Speaking of Waller, we cut to her in her office at Belle Reve, speaking to the president about her recent staff cuts and how she intends to remedy them. Mr. Ashemore, the bald-headed British bloke from last issue that couldn’t stop wetting himself in front of the prisoners, storms into her office and says a bunch of mean shit that, really, is uncalled for. Amanda leaps over her desk with a war cry and descends upon Mr. Ashemore with a letter opener, and though it cuts away from there we can assume he’s pissed himself again. Back to the Suicide Squad on their Partridge Family bus, they pull up to a creepy thirteenth-century castle perched on the top of a craggy mountain and reachable by a couple of thin bridges. Adam explains that his dad, Buddy, purchased it back in the day in order to convert it to a nursing home, presumably for vampires and mummies. Though the project wasn’t completed, there are enough facilities to house the Sewey Squad until the heat dies down and a marksman in a metal mask, a white-skinned sociopathic jester, a disheveled man covered in arcane tattoos and a woman that looks like she’s been crossed with a jungle cat can emerge back into polite society again. When they enter the compound, they meet another gang of mercenaries who are Wildstorm characters that the Horus Organization used to get the Sudafed Squad’s fake-lifeless bodies out of China. They all have the worst names ever: Kilgore, Hellslayer, Razer, Deathtrap, and Brutus. Actually, I like Brutus, and it turns out he’s the tech guy even though he sort of looks like a four-hundred pound Keanu Reeves. They’re also hanging around Castle Crapskull because the heat is on them for having killed some Chinese mafia dudes during their daring caper. It looks like the Sususudio Squad and Team Cannon Fodder are about to face off, when Deathtrap tells Deadshot: they’re huge fans! Which must be pretty awkward. I mean, when someone says they’re a fan of Taylor Swift, at least they’re either teenage girls or weird, old pedophiles. When someone says they’re fans of a murderous black ops team, you’d better keep an eye on them while you sign their silencer.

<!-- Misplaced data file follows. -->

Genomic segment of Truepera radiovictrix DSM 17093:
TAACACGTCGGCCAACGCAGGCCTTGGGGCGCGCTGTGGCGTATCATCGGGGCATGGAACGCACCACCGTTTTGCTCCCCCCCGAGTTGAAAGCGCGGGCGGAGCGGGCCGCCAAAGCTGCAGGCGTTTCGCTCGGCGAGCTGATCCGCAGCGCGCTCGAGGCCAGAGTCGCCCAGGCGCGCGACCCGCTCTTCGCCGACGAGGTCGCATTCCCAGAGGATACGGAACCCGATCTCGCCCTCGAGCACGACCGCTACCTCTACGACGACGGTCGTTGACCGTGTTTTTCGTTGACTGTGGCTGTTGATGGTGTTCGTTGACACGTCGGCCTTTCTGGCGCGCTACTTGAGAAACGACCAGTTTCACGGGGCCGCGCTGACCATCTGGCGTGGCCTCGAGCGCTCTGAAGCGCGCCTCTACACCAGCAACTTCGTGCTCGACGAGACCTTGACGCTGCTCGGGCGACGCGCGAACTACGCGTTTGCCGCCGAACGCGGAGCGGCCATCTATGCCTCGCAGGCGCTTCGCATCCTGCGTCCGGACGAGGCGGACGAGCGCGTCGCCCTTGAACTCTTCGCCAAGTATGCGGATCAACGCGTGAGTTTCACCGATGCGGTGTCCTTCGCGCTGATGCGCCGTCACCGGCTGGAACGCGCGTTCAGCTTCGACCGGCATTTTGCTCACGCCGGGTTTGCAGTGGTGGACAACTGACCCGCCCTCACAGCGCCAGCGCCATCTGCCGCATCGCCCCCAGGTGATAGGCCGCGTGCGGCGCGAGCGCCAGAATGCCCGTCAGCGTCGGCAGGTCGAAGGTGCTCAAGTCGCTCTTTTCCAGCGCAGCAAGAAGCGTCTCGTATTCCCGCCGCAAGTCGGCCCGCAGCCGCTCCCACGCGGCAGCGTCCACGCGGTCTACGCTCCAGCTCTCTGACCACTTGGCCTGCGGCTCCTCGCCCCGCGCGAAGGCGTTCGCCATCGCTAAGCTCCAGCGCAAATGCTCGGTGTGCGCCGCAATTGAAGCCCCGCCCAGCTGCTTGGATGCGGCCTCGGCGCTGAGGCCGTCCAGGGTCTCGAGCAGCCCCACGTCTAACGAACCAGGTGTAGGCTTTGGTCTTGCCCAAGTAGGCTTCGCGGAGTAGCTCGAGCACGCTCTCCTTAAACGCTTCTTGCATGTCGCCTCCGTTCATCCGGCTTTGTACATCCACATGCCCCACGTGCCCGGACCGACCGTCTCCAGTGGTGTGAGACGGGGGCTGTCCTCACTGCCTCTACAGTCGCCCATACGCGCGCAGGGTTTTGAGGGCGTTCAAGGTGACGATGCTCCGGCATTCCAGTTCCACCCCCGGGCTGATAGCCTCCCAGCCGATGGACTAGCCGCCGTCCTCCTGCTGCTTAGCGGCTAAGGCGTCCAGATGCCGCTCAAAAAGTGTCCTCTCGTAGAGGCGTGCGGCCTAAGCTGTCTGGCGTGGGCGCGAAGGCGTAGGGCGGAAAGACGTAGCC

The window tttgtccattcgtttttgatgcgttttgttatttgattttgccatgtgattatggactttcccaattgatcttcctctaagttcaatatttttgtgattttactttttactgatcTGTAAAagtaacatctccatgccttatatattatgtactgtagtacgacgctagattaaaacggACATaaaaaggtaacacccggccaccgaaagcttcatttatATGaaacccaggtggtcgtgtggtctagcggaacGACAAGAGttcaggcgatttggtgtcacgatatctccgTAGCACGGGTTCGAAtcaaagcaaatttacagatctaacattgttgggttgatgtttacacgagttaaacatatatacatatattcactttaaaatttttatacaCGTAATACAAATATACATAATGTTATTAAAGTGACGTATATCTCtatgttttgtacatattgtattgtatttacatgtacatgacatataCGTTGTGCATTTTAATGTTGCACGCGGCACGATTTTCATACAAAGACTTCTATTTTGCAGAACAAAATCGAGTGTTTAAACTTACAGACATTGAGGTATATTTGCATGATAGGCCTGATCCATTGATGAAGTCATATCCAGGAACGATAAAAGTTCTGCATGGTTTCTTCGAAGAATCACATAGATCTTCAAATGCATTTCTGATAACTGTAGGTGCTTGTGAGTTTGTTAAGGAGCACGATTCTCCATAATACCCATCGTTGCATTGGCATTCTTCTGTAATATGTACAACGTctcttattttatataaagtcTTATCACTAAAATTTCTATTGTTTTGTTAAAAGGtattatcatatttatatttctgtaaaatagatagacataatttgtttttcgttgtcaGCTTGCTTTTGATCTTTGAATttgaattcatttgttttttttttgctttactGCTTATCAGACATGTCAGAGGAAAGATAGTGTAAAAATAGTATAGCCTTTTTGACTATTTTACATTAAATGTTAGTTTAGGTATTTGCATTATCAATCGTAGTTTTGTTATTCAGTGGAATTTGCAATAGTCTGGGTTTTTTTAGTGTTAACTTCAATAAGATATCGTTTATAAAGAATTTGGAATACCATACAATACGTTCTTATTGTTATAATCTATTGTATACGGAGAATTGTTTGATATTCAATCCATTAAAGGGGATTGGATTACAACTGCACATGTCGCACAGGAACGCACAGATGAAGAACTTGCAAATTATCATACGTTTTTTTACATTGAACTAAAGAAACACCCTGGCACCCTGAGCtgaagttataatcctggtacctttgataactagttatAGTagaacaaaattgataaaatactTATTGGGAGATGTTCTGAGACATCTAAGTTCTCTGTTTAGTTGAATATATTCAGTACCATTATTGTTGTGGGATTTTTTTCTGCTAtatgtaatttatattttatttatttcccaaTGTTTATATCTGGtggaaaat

So it looks like everything is hunky dory for the Suicide Squad and their fanboys, and Seraphine and Adam share a smooch in the back room to congratulate themselves on their good work. Then Adam apologizes to her and sticks a shiv into her stomach! There’s a quick cut to show Amanda Waller has only shredded Mr. Ashemore’s clothing and she informs him that she knows exactly who he is and why he’s there, but we’ll have to wait to find out next issue. Meanwhile, as Deathfart or whatever tells the tale of the Rose Tattoo, a spirit that manifests after one has committed murder, and offers three wishes or maybe possesses the victim or something spirit-like. After Adam has murdered Seraphine, the castle facility goes on lockdown, and we find out that this is actually headquarters for the Fist of Cain, famed DCU serial killer cult—and the Suicide Squad will provide the evening’s entertainment! By getting killed! Serially!
Well, don’t I feel stupid. Last issue was, obviously, setup for this one. And this issue was pretty damned cool. The dialogue was, for the most part, enjoyable and even funny at times. There was some character development—mostly for Harley and Floyd Lawton, but everyone got their turn to shine a little. Uh, except El Diablo, come to think of it. He sort of just hung around and didn’t do a whole lot. But I’ve learned my lesson, I’ll wait and see if he was merely biding his time next issue, or maybe he had a sore throat and didn’t feel like talking. One thing I can crow about is that in my last review, I said Juan Ferreyra would get better and better on this title, and one issue in he’s already kicking ass with some beautiful artwork. There are landscapes you could take right from this book and frame for use in a mid-tier hotel. Which is pretty great for comic books, and seeing how awesome his work was by the end of Gotham By Midnight, I’m sure it’s only going to improve more and more each issue. So stay tuned! Maybe you’ll see me put my foot in my mouth again.
Bits and Pieces
Turns out I was a little too harsh on the last issue, since all of my questions and concerns were answered with this one. It was a good issue, a bit talky in the beginning but Juan Ferreyra’s cleverly plotted pages make it a pleasure to read. The Squad is alive and in mortal danger by the end of the book, which you might have expected. What you might not have expected is that I actually apologize for having been rash at the beginning of my review. Don’t get too used to it.